The Commercial Broadcasters Association (COBA), the trade body that includes these networks and is chaired by Animal Planet Global President Susanna Dinnage, has called for clarity to ensure that groups can stay in the UK and prevent billions of dollars in broadcasting revenue from moving to the continent.
International broadcasters invest more than £1B (US$1.3B) a year in the UK in the form of content, jobs, overheads and infrastructure and the UK is Europe’s leading international broadcasting centre, home to 650 international channels.
However, a number of international broadcasters have started to restructure and are eyeing move significant parts of their business to Europe if Britain leaves the European Union.
The body is now waiting for the outcome of the government’s white paper, which is due to be published on Thursday and will set out its plan for Brexit and set the foundations for talks on the UK’s relationship with the Europe Union.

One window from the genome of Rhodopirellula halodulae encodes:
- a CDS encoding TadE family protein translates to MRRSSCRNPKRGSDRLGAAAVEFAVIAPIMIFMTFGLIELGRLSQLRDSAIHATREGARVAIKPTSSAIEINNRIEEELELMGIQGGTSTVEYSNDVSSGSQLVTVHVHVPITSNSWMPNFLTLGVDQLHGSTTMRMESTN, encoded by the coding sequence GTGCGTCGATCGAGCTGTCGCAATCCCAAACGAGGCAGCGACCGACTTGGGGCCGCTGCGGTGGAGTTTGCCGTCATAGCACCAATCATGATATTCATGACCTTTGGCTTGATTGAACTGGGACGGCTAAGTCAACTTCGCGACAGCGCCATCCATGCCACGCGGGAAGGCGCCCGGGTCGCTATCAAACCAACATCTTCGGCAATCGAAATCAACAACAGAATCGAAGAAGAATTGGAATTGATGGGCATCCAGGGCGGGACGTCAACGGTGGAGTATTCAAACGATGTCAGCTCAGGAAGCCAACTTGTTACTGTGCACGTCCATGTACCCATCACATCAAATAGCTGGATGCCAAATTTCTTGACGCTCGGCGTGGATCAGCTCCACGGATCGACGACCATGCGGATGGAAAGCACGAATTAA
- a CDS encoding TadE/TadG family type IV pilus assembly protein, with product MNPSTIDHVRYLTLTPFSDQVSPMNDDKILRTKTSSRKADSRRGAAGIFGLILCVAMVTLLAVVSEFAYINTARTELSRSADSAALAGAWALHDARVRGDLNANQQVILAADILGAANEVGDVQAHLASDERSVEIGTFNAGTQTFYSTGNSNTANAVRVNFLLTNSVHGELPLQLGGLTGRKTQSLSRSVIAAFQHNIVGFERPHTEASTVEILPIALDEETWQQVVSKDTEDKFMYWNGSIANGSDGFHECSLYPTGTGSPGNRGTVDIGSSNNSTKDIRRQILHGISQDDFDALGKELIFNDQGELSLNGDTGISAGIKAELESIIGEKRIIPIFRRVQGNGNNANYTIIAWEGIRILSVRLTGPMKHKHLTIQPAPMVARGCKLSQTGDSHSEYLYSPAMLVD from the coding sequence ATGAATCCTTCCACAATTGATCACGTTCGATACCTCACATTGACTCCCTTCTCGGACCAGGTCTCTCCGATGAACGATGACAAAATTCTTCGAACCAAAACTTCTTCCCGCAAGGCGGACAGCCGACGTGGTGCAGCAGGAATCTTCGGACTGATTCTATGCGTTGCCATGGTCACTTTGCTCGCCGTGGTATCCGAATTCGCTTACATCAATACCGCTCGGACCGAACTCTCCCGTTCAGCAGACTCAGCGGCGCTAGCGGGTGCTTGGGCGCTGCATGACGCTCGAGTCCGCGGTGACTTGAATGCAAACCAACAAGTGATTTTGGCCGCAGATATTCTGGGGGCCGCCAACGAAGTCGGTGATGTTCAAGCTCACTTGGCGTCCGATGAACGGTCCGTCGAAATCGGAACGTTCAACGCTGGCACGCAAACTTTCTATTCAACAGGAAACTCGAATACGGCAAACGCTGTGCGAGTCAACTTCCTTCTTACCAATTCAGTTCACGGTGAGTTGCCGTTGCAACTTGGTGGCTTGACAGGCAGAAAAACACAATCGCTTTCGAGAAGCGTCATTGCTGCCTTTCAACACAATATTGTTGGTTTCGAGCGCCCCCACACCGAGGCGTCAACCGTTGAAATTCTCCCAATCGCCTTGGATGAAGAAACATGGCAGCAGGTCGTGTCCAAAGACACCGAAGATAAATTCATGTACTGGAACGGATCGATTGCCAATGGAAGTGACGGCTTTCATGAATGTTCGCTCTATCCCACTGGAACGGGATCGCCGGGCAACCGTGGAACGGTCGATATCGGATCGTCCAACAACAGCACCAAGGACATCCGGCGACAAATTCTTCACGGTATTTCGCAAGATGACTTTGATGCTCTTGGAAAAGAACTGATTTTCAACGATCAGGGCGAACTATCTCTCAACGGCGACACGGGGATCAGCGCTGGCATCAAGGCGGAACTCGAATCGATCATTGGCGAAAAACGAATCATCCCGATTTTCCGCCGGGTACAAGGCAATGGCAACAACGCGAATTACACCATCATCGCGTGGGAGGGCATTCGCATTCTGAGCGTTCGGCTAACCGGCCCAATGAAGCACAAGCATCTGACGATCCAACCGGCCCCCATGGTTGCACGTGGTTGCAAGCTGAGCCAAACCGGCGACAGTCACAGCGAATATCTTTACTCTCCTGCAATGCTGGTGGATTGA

Adam Minns, COBA’s Executive Director said he welcomed last week’s comments by Culture Minister Margot James, who said she understood the “importance of broadcast licensing arrangements for the sector”, but was reserving judgement until the plans were published.
Minns said, “Without more certainty over whether the transition period will take place, we are certainly concerned that broadcasters will have to reluctantly start restructuring within the next few months, and possibly within weeks for some companies. The UK has a leadership position as Europe’s international broadcasting hub for good reason – no one wants to have to restructure their businesses. But if these changes have to be made, companies will be forced to start the process well in advance of the cliff edge so they have sufficient time to manage the process.
“A status quo transition period is in the interests of both the UK and the EU. It would enable broadcasters to continue investing in local content and new services in the UK and across Europe without the significant disruption of having to restructure their businesses, at least until the long-term future relationship between the UK and the EU is clear.”